Abstract: We report simple and compact V-cavity semiconductor laser capable of full-band wavelength tuning. A half-wave coupler is used to obtain high side-mode suppression ratio (SMSR) without any grating or epitaxial regrowth. Temperature induced gain spectrum shift is employed in combination with the Vernier tuning mechanism to extend the wavelength tuning range beyond the free spectral range limit. Wavelength tuning of 50 channels at 100GHz spacing with SMSR up to 38 dB has been demonstrated. We show that with a temperature variation of 35°C, the tuning range can be extended by about 15 nm, in contrast to 0.1 nm/°C for thermo-optic tuning range in grating based lasers. At a fixed temperature, consecutive wavelength tuning of 31 channels was achieved. The response time of the channel switching under the current-tuning regime is measured to be about 20μs. The large tuning range that can cover the full C-band will enable such a simple, compact and potentially low-cost tunable laser to be used in wavelength-agile access and data center networks.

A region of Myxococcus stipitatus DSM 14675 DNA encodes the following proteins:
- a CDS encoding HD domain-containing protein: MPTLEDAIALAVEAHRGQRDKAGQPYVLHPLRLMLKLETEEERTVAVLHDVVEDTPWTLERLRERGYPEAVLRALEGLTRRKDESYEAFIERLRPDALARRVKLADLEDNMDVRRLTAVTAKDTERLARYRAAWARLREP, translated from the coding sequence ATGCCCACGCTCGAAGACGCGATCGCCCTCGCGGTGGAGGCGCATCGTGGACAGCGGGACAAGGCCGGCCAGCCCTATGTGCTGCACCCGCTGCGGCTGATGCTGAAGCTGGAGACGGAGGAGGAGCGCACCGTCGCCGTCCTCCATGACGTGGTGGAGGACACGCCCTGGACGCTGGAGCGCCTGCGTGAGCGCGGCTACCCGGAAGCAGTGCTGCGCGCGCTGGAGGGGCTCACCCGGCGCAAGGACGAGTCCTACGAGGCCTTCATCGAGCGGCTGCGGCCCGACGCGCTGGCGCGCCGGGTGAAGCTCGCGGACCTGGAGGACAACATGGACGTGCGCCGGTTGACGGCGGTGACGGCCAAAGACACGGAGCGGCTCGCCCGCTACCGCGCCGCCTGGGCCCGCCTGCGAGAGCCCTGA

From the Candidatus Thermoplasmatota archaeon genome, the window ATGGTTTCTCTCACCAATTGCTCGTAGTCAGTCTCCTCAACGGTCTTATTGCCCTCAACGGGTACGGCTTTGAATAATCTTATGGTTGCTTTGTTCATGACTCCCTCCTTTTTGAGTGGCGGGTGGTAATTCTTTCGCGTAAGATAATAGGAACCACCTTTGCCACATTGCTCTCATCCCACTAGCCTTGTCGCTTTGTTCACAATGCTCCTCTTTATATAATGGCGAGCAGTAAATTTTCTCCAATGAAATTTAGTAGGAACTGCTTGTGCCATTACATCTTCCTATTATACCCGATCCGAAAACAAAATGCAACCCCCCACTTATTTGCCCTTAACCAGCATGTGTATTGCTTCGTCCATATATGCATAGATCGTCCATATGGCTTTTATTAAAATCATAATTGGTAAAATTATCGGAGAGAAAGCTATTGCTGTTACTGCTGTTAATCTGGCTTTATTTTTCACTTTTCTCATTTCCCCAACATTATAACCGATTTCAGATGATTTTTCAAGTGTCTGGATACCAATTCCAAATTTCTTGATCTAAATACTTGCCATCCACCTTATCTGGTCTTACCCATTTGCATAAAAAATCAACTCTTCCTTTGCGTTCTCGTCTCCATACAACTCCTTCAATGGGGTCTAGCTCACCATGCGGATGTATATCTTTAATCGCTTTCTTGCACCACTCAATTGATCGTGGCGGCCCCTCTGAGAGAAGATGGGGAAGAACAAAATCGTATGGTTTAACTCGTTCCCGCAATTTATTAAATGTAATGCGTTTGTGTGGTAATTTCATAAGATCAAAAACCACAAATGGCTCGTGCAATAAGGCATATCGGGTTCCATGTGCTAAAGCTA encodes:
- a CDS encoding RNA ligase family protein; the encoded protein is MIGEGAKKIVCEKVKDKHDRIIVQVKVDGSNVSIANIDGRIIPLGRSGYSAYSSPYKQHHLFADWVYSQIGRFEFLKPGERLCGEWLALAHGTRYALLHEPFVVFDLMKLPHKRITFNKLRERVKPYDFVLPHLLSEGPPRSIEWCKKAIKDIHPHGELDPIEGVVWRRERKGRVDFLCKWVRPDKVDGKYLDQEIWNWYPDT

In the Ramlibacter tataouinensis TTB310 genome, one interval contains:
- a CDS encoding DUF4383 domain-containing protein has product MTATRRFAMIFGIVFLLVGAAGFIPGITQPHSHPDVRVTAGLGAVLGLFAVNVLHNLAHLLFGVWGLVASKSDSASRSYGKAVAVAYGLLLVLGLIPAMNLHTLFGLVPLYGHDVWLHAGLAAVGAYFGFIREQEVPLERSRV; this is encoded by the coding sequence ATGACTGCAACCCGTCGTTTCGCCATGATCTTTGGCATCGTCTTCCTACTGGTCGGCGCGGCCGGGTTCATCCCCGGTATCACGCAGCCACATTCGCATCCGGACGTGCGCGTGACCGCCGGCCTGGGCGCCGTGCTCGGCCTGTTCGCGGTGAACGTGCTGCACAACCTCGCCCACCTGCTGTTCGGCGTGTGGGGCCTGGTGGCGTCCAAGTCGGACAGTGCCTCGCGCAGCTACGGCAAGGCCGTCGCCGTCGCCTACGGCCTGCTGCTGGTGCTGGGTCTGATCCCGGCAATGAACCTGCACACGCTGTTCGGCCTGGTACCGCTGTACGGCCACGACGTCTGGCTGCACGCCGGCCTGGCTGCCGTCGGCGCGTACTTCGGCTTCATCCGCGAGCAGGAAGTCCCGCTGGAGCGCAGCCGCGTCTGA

©2013 Optical Society of America